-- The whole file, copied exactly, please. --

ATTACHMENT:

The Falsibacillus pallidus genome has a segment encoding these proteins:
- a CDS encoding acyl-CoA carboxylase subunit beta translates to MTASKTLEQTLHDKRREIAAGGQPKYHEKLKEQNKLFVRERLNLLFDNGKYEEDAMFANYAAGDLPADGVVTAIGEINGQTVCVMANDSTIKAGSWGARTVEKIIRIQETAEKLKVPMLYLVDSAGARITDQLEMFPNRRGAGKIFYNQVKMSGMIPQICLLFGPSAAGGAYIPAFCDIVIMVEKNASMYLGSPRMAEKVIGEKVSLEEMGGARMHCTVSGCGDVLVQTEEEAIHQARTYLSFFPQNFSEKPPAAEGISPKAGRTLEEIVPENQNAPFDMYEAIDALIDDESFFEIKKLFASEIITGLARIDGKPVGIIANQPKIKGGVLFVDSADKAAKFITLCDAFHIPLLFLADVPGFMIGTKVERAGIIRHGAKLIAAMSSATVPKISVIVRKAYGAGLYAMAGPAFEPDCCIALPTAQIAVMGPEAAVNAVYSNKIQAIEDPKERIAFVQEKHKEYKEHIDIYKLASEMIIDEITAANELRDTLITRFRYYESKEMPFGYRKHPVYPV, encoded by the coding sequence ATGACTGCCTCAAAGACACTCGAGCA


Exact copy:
The Falsibacillus pallidus genome has a segment encoding these proteins:
- a CDS encoding acyl-CoA carboxylase subunit beta translates to MTASKTLEQTLHDKRREIAAGGQPKYHEKLKEQNKLFVRERLNLLFDNGKYEEDAMFANYAAGDLPADGVVTAIGEINGQTVCVMANDSTIKAGSWGARTVEKIIRIQETAEKLKVPMLYLVDSAGARITDQLEMFPNRRGAGKIFYNQVKMSGMIPQICLLFGPSAAGGAYIPAFCDIVIMVEKNASMYLGSPRMAEKVIGEKVSLEEMGGARMHCTVSGCGDVLVQTEEEAIHQARTYLSFFPQNFSEKPPAAEGISPKAGRTLEEIVPENQNAPFDMYEAIDALIDDESFFEIKKLFASEIITGLARIDGKPVGIIANQPKIKGGVLFVDSADKAAKFITLCDAFHIPLLFLADVPGFMIGTKVERAGIIRHGAKLIAAMSSATVPKISVIVRKAYGAGLYAMAGPAFEPDCCIALPTAQIAVMGPEAAVNAVYSNKIQAIEDPKERIAFVQEKHKEYKEHIDIYKLASEMIIDEITAANELRDTLITRFRYYESKEMPFGYRKHPVYPV, encoded by the coding sequence ATGACTGCCTCAAAGACACTCGAGCA